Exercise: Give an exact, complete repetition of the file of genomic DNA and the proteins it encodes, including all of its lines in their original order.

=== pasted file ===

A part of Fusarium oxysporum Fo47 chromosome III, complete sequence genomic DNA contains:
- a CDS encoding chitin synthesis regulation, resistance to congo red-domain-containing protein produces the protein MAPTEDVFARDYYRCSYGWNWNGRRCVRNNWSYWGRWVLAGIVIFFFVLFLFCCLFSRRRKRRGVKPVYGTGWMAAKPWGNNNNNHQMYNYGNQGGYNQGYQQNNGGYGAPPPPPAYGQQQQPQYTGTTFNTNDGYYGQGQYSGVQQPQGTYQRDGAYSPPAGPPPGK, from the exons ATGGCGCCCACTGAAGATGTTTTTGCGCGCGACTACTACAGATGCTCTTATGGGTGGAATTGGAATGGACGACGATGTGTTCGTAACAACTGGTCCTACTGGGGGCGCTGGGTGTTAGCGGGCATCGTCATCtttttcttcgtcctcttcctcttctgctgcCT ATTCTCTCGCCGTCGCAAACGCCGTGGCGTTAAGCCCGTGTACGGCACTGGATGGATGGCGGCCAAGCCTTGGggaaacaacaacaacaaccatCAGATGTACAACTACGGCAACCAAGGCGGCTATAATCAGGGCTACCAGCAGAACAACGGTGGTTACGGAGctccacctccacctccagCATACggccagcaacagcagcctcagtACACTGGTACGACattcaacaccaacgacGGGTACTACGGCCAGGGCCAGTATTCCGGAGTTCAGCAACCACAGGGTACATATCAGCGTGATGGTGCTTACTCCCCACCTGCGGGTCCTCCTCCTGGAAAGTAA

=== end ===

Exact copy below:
A part of Fusarium oxysporum Fo47 chromosome III, complete sequence genomic DNA contains:
- a CDS encoding chitin synthesis regulation, resistance to congo red-domain-containing protein produces the protein MAPTEDVFARDYYRCSYGWNWNGRRCVRNNWSYWGRWVLAGIVIFFFVLFLFCCLFSRRRKRRGVKPVYGTGWMAAKPWGNNNNNHQMYNYGNQGGYNQGYQQNNGGYGAPPPPPAYGQQQQPQYTGTTFNTNDGYYGQGQYSGVQQPQGTYQRDGAYSPPAGPPPGK, from the exons ATGGCGCCCACTGAAGATGTTTTTGCGCGCGACTACTACAGATGCTCTTATGGGTGGAATTGGAATGGACGACGATGTGTTCGTAACAACTGGTCCTACTGGGGGCGCTGGGTGTTAGCGGGCATCGTCATCtttttcttcgtcctcttcctcttctgctgcCT ATTCTCTCGCCGTCGCAAACGCCGTGGCGTTAAGCCCGTGTACGGCACTGGATGGATGGCGGCCAAGCCTTGGggaaacaacaacaacaaccatCAGATGTACAACTACGGCAACCAAGGCGGCTATAATCAGGGCTACCAGCAGAACAACGGTGGTTACGGAGctccacctccacctccagCATACggccagcaacagcagcctcagtACACTGGTACGACattcaacaccaacgacGGGTACTACGGCCAGGGCCAGTATTCCGGAGTTCAGCAACCACAGGGTACATATCAGCGTGATGGTGCTTACTCCCCACCTGCGGGTCCTCCTCCTGGAAAGTAA